PARTING SHOT

Ski Patrolman Wrestles Grizzly Bear

By Angus M. Thuermer jr.

     Early last fall, three local men encountered a grizzly bear during an otherwise routine mountain-bike ride. Their amazing story—republished here from the Jackson Hole News & Guide— soon echoed on Paul Harvey and in newspapers throughout the nation.

     Within two weeks another bear attack on an elk hunter resulted in a crushed skull. That hunter recovered, as did the other two men—a hunter and a hiker—who were involved in bear attacks last fall.

     But that’s more or less the norm around here.—JHSKIER

From left: Tom Foley, Kirk Speckhals, Sir Charles, and Mark Wolling. Photo: McKoy

     September 1, 2004, Jackson, WY

     A mountain biker on Togwotee Pass fought off repeated charges by a grizzly bear Sunday until a companion drove the animal off with pepper spray.     

     Kirk Speckhals escaped his encounter with the grizzly with only four dirty scratches from the bear’s claws on his forearm, a punctured bicycle tire and bent rim. He said he hopes others learn from the mistakes he made during his ride around Pinnacle Buttes and past Kissinger Lakes—including not making enough noise to warn bears, not riding together, and not carrying bear pepper spray.

      Speckhals, a 46-year-old ski patroller and quality controller with Evans Construction, and fellow Evans employee and full-time skier Tom Foley, said the grizzly they battled was persistent and backed off only when there was about a second’s worth of spray left in the can of deterrent. Speckhals gave credit to Foley, who carried his can of spray on his hip, for rushing into the fray and saving his life.

     “I was on the ground with the bear on top of me,” Speckhals said. “I was waiting for a bone-crunching bite. I thought I was going to die.”

     Speckhals and Foley said their day started out innocently enough when they left for the loop ride near Brooks Lake with another ski patrolman, Mark “Big Wally” Wolling. The route traverses a couple of passes on the Shoshone National Forest at approximately 9,500 feet. The area is close to the Teton and Washakie wilderness areas, is known grizzly country, and is considered part of the species’ core habitat in the Yellowstone ecosystem.

     Speckhals said he had ridden the loop several times before but has never carried bear spray. Before taking off, Foley offered Speckhals his extra can. Wolling took it, figuring if anybody got in trouble, it was more likely to be him since he was bringing along his dog, Sir Charles Winston VI.

     Speckhals said he had been ringing his bicycle bell at regular intervals to warn bears of his approach and not surprise them. As he climbed to the second pass of the trip, he pulled away from his companions and stopped making his regular warning. He crested the rise and heard a noise he knew meant trouble.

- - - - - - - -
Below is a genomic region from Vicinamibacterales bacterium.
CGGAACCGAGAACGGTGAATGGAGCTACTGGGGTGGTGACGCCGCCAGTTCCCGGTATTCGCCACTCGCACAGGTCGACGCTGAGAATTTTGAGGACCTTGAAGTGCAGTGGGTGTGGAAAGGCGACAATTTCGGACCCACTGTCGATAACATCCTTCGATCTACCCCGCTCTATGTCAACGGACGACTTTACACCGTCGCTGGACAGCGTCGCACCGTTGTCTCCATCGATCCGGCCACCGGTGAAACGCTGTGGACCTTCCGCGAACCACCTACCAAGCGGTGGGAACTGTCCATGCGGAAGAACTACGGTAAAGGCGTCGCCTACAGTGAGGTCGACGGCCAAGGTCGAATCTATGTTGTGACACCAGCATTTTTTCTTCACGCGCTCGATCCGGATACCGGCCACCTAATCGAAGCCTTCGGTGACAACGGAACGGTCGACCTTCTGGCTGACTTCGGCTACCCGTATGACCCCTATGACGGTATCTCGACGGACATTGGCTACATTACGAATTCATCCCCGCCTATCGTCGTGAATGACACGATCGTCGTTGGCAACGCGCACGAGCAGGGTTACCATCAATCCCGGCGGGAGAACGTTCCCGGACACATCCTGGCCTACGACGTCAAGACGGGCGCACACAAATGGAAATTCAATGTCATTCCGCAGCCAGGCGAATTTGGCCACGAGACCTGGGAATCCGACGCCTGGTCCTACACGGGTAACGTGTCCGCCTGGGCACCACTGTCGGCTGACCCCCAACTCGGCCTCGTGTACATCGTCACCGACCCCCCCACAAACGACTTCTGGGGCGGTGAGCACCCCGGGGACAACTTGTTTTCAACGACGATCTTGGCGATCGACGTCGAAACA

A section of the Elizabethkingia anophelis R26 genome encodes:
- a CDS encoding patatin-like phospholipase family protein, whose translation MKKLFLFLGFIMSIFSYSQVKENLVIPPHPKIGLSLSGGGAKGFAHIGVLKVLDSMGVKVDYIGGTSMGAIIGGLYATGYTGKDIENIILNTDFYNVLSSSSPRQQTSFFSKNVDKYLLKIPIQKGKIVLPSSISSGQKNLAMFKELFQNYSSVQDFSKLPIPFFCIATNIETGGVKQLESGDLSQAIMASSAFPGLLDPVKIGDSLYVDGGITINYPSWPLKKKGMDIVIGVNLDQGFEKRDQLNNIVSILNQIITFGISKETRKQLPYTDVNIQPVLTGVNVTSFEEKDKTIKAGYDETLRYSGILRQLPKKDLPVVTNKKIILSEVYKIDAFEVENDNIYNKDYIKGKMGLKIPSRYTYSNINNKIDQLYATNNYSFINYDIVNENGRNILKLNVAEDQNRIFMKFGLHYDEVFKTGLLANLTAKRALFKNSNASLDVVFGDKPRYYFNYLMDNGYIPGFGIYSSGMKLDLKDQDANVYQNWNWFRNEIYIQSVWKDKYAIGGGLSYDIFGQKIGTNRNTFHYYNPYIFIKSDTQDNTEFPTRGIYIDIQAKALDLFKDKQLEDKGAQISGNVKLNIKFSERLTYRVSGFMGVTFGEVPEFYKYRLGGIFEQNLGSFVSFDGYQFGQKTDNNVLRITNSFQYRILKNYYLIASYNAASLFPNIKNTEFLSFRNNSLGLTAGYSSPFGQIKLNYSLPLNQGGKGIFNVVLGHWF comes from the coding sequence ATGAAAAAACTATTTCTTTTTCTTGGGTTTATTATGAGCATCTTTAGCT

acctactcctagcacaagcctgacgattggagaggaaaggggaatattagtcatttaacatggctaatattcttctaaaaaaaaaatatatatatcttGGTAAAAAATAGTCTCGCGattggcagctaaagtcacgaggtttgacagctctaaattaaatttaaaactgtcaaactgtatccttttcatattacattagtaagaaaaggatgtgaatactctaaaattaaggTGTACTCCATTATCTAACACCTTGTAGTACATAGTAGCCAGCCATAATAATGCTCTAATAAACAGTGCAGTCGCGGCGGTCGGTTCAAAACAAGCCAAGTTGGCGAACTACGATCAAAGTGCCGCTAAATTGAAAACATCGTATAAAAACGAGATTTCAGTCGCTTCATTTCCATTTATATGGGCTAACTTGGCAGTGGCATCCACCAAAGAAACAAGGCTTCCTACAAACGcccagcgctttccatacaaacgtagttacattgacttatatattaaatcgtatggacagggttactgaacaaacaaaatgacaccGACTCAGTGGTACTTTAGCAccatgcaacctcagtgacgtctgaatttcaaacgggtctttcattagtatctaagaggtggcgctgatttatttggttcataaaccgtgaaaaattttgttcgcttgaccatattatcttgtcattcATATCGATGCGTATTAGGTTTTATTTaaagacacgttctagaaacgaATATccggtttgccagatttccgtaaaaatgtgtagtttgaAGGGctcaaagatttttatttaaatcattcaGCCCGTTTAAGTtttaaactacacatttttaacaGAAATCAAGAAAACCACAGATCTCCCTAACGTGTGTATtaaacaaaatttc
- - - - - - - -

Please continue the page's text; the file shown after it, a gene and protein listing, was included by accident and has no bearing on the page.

“In the woods 300 feet away, the bear was in full charge, coming right at me,” he said. “No question the bear was a grizzly. I got off my bike and put it in front of me and started yelling ‘Bear! Bear!’” Speckhals decided to start out on his feet, confront the bear, and defend himself with his bike rather than play dead.

     Foley, some distance back, heard the cries but could not yet see the confrontation. Wolling was farther behind.

     “All of a sudden I heard ‘Bear! BEAAAR!’” Foley said. And as he sped toward the fight, Foley was thinking, “Whoa, God, I better get up there!”

     Foley continued, “His voice was getting more terrified. There were grunts. He sounded like he was fighting something. His screams were dramatic and scary.”

     Meanwhile, Speckhals was battling. “I lunged my bike out at him and yelled and he stopped,” he said. “But the bear seemed like he wanted to meet someone up close. He charged six or seven times,” each time deterred at the last moment by the bicycle.

     “Finally, he grabbed my bike out of my hands and started stomping on it,” Speckhals said. With the bear distracted, Speckhals decided to make a move. “I started creeping away. It was so hard not to run, and when I did run a few steps, immediately the bear left my bike alone and faced me.”

     Seeing that the bear had re-focused on him, Speckhals said he stopped and faced it. “He ran right up to me and put his front paws on me,” he said.

     In a Greco-Roman wrestling stance, Speckhals said, he sensed he was going down.

     “This time he just took me out—drug me to the ground,” he said. Speckhals managed to rotate, landing on his elbows and knees with his back towards the bear.

     Foley, cycling madly, was worried because an ominous calm had settled over the rugged hills around Pinnacle Buttes. “All of a sudden he got quiet,” he said of his companion...

 

The Jackson Hole Skier is a free visitors’ guide published annually and distributed at hundreds of locations throughout Jackson Hole, Cody, and other regional communities. To receive a copy in the mail, send $5 to Jackson Hole SKier, P.O. Box 1930, Jackson, Wyoming 83001.

Copyright 2004 by FPI (Focus Productions, Inc)., P.O. Box 1930, Jackson, Wyoming 83001. All rights reserved. No part of this publication may be reproduced in any form without written permission from the publishers.

Publishers: Bob Woodall & Wade McKoy, dba Focus Productions, Inc. (FPI)

Editors: Mike Calabrese, Wade McKoy, Bob Woodall

Art Direction & Ad Design: Janet Melvin

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